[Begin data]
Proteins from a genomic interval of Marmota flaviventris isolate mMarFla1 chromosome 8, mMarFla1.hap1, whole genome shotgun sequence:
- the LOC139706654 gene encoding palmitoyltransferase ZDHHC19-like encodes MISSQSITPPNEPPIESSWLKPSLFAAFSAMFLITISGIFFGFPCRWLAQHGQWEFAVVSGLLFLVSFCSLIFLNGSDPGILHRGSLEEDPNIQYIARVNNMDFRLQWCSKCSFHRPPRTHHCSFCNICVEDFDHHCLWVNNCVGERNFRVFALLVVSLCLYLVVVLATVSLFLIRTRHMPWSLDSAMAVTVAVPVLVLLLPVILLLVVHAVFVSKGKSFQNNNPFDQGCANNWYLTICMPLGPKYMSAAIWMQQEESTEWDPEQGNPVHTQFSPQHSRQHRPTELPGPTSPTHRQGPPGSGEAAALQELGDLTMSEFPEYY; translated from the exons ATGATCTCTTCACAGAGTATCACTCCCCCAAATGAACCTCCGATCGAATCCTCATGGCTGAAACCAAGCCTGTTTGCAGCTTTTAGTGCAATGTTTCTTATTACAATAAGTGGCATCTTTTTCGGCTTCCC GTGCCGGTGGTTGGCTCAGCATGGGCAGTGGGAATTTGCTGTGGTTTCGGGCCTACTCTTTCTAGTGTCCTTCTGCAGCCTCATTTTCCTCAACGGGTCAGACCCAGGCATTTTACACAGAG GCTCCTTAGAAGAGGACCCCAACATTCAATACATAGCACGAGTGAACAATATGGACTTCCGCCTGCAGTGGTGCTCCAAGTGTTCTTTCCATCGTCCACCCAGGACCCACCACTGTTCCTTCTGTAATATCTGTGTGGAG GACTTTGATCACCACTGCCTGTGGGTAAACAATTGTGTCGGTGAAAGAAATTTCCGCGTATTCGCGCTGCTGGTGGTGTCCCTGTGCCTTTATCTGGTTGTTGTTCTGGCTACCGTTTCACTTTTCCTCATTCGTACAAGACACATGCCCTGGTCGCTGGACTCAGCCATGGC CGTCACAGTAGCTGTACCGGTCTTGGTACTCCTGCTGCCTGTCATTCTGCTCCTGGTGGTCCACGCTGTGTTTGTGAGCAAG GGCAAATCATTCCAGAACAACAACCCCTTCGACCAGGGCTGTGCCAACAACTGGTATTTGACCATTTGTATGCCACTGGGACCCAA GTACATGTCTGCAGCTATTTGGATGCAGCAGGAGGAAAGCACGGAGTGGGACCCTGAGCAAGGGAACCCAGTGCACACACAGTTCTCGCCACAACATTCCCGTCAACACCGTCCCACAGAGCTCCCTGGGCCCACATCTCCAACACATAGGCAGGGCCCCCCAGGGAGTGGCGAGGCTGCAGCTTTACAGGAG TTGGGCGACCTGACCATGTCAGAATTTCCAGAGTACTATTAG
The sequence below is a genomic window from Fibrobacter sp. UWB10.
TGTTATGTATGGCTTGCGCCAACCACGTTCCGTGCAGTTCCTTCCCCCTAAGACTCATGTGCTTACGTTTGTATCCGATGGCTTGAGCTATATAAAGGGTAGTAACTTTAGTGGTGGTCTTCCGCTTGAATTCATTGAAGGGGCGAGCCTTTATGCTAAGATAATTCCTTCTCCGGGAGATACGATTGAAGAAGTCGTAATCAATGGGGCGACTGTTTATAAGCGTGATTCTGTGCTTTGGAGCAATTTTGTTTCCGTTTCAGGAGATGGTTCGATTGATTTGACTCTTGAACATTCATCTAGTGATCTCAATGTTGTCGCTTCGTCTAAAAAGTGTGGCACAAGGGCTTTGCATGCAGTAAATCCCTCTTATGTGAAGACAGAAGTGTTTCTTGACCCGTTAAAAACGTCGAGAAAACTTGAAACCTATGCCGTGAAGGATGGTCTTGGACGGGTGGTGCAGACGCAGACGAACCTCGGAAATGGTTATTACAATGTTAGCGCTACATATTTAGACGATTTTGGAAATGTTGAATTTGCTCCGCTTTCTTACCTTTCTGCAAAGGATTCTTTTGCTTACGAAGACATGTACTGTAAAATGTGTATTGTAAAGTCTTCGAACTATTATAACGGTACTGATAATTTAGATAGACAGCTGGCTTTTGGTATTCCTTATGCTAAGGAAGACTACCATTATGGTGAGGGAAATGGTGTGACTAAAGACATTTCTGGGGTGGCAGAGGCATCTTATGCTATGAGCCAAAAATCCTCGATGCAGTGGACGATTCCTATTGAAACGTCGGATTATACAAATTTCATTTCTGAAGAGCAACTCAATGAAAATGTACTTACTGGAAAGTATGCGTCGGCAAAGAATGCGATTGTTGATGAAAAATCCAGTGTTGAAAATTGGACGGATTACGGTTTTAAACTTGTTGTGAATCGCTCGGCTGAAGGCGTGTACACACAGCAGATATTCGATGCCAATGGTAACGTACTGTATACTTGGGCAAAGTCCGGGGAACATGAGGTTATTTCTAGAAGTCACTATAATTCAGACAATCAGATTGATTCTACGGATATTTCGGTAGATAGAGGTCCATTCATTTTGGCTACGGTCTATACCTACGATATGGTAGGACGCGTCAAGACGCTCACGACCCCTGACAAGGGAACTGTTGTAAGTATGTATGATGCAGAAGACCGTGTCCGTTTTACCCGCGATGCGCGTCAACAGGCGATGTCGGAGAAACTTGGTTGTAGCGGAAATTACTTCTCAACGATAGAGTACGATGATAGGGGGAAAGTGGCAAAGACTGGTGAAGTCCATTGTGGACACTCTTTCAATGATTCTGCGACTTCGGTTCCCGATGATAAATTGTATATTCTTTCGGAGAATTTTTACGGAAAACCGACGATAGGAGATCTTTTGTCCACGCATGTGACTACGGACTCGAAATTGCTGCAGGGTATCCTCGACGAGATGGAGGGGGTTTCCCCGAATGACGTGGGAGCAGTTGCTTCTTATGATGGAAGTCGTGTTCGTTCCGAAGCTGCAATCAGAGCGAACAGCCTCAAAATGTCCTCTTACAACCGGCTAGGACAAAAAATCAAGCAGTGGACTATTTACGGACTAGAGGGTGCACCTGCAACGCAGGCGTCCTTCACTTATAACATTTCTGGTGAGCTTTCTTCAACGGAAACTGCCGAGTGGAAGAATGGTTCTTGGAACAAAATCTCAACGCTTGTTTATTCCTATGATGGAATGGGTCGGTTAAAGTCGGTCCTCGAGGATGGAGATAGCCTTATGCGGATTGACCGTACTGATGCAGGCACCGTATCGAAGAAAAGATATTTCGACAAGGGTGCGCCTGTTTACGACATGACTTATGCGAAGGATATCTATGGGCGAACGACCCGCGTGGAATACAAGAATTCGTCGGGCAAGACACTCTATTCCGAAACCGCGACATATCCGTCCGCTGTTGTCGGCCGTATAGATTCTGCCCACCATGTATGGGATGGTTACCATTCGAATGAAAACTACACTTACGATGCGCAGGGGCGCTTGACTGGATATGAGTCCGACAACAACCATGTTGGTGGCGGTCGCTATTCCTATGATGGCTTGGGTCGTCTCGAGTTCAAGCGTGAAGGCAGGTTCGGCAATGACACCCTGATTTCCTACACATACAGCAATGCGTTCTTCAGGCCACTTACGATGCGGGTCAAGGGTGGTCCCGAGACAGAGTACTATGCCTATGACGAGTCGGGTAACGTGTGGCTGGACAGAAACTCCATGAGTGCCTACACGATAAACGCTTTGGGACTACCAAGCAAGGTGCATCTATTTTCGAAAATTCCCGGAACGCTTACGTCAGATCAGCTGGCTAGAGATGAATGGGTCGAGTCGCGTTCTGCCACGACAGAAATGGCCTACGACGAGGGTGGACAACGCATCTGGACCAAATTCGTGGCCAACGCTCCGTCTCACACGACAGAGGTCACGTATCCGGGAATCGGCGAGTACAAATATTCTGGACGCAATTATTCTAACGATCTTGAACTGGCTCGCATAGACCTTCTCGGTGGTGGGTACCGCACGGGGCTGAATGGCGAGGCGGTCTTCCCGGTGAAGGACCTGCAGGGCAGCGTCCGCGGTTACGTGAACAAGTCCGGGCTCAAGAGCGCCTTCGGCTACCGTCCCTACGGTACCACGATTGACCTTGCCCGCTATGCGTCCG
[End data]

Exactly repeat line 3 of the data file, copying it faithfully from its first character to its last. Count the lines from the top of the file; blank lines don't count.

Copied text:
The sequence below is a genomic window from Fibrobacter sp. UWB10.